BACKGROUND: An emerging innovation for the treatment of polluted air consists in using a liquid–solid biphasic system, in which the sequestering phase contains inert polymer beads. The different polymers tested here for this purpose were; Hytrel® G3548L, Hytrel® G4078W, styrene butadiene copolymer, 28% and 31%, silicone rubber, PEBAX® 2533, and rubber tires. The selection of the most effective polymer(s) first requires a determination of the uptake of the pollutants by the solid phase in terms of key polymer properties such as partition coefficient, diffusion coefficient and biodegradability.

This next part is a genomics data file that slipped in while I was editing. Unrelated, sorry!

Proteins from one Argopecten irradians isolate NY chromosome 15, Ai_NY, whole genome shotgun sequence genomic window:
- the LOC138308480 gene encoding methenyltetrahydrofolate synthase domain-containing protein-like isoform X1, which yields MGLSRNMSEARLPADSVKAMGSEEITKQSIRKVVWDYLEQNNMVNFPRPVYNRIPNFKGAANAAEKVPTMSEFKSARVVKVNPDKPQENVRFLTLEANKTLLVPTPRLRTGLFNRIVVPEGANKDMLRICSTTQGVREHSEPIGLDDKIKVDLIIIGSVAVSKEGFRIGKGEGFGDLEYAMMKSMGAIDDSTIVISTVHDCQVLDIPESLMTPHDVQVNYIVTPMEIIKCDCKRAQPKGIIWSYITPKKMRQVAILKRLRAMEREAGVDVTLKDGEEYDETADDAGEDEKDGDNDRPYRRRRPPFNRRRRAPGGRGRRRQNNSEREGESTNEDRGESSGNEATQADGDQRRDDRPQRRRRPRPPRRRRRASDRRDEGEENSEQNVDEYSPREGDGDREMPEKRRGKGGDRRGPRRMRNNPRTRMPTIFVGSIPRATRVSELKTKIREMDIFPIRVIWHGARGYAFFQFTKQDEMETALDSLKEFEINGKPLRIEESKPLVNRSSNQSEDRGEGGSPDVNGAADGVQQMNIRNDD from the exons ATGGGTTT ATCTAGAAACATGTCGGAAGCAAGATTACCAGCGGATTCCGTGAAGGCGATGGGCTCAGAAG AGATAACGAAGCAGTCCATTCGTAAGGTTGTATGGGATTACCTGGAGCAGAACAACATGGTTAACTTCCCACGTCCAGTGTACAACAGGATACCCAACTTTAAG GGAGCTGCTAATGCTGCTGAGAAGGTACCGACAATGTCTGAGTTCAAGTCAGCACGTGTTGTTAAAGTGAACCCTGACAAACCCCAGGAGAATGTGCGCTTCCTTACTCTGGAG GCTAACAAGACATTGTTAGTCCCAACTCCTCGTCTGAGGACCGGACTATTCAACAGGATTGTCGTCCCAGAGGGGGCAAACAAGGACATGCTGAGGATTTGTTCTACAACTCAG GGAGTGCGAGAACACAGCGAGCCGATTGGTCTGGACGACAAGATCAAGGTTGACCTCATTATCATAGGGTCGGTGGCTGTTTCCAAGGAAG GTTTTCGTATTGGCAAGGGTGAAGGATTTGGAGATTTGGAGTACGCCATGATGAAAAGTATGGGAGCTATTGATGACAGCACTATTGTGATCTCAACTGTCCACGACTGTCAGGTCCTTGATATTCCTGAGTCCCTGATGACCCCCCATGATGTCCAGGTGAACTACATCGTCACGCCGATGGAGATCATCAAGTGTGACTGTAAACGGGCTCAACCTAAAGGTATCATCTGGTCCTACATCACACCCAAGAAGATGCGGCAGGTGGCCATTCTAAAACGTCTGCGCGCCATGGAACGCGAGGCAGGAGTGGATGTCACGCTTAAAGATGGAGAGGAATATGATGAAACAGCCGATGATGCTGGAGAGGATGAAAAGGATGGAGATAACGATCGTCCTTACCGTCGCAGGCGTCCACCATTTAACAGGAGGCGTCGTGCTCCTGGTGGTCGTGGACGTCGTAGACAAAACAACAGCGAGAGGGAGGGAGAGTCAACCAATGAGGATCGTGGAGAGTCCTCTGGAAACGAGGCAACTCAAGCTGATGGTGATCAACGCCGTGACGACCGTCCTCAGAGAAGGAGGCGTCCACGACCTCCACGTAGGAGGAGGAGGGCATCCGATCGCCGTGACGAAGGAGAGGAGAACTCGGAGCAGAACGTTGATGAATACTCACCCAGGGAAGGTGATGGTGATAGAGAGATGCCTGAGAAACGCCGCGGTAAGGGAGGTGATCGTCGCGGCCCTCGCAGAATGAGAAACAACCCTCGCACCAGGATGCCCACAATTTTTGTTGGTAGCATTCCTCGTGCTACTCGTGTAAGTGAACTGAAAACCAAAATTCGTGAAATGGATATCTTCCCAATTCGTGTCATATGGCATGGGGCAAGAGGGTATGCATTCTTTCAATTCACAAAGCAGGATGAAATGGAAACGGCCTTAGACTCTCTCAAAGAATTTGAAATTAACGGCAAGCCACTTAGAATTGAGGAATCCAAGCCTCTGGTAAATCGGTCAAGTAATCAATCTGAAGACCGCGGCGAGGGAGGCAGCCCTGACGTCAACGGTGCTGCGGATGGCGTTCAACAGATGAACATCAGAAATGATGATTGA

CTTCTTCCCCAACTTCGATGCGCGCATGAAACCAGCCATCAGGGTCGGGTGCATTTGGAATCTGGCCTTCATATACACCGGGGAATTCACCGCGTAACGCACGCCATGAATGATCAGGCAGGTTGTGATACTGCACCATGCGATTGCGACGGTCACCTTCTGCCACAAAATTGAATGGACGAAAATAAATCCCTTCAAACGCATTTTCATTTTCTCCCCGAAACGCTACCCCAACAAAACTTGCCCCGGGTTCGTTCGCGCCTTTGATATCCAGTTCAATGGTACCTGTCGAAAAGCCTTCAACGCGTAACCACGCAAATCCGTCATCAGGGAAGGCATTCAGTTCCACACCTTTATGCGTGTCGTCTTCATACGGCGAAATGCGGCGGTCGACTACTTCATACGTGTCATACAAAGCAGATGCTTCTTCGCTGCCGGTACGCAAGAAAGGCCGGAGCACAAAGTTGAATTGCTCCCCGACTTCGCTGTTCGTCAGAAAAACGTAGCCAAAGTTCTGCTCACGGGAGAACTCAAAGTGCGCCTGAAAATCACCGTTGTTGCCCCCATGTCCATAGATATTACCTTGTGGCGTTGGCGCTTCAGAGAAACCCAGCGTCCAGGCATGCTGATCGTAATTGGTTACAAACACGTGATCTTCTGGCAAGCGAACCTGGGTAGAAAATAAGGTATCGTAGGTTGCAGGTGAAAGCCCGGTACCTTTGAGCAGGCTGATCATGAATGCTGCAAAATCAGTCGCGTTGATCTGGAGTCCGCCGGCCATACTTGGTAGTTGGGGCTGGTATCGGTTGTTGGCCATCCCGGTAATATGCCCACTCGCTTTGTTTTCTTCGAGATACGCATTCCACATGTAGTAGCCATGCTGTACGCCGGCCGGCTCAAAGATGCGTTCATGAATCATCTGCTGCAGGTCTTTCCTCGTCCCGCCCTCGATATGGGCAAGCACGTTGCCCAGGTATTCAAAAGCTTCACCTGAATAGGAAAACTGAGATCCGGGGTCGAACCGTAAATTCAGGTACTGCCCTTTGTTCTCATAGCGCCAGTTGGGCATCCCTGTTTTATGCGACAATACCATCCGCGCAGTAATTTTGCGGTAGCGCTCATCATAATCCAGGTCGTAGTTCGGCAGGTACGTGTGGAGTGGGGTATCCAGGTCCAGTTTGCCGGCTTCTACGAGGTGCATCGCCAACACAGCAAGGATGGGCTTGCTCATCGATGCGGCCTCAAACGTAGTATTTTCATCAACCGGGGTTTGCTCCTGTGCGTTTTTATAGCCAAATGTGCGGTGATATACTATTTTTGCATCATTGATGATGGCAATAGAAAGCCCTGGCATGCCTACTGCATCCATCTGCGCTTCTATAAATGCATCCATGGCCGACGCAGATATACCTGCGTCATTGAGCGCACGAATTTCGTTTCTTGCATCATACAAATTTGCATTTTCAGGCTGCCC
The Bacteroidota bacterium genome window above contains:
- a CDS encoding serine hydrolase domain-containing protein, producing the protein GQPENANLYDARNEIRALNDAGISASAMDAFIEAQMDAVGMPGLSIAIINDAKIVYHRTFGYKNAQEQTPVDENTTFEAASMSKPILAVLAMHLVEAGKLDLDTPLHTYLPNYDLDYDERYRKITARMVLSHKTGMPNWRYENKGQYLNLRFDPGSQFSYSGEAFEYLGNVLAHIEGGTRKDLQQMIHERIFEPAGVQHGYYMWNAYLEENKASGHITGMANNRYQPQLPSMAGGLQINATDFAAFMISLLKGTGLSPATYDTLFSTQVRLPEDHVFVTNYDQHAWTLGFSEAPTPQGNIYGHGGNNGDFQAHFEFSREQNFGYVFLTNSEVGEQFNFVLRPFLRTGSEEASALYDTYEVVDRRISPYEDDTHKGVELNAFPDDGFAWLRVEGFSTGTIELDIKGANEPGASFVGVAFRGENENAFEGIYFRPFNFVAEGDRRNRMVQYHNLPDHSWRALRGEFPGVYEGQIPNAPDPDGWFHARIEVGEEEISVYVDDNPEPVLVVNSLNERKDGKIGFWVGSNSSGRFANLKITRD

RESULTS: A significant difference was found in the uptake levels of α-pinene from the gas phase for the different polymers tested. Based on partition coefficient measurements, relatively non-polar polymers such as Kraton® tend to uptake α-pinene better than polar ones, such as Hytrel®. A reduction in the partition coefficient of α-pinene into polymers in the presence of water has also been observed. It was also proven that the tested polymers are not biodegradable.
CONCLUSIONS: The uptake of α-pinene by the different polymers tested was determined and it was shown that such polymers could be used for air pollution control. Furthermore, their non-biodegradability justifies their use as absorbents. This paper provides a new opportunity to work with biofilters (BFs)/biotrickling filters (BTFs) using polymers as a sequestering phase. Copyright © 2010 Society of Chemical Industry